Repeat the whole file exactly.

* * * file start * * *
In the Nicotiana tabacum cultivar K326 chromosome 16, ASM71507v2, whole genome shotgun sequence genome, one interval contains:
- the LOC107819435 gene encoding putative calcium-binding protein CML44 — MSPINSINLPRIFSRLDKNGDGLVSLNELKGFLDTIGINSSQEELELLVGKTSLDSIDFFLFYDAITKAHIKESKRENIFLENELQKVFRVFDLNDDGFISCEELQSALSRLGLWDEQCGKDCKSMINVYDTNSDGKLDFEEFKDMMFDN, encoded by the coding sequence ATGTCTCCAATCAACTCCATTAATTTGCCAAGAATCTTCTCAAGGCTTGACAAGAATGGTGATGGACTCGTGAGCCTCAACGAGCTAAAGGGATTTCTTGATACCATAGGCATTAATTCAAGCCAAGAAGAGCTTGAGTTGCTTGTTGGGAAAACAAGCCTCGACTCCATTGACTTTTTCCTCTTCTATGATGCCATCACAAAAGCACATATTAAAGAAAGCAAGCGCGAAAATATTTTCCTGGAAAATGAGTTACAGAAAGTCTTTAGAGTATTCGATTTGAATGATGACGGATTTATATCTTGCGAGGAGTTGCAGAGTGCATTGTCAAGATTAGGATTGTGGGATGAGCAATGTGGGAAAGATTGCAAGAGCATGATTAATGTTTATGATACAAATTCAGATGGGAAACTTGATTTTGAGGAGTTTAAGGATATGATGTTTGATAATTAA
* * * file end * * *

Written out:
In the Nicotiana tabacum cultivar K326 chromosome 16, ASM71507v2, whole genome shotgun sequence genome, one interval contains:
- the LOC107819435 gene encoding putative calcium-binding protein CML44 — MSPINSINLPRIFSRLDKNGDGLVSLNELKGFLDTIGINSSQEELELLVGKTSLDSIDFFLFYDAITKAHIKESKRENIFLENELQKVFRVFDLNDDGFISCEELQSALSRLGLWDEQCGKDCKSMINVYDTNSDGKLDFEEFKDMMFDN, encoded by the coding sequence ATGTCTCCAATCAACTCCATTAATTTGCCAAGAATCTTCTCAAGGCTTGACAAGAATGGTGATGGACTCGTGAGCCTCAACGAGCTAAAGGGATTTCTTGATACCATAGGCATTAATTCAAGCCAAGAAGAGCTTGAGTTGCTTGTTGGGAAAACAAGCCTCGACTCCATTGACTTTTTCCTCTTCTATGATGCCATCACAAAAGCACATATTAAAGAAAGCAAGCGCGAAAATATTTTCCTGGAAAATGAGTTACAGAAAGTCTTTAGAGTATTCGATTTGAATGATGACGGATTTATATCTTGCGAGGAGTTGCAGAGTGCATTGTCAAGATTAGGATTGTGGGATGAGCAATGTGGGAAAGATTGCAAGAGCATGATTAATGTTTATGATACAAATTCAGATGGGAAACTTGATTTTGAGGAGTTTAAGGATATGATGTTTGATAATTAA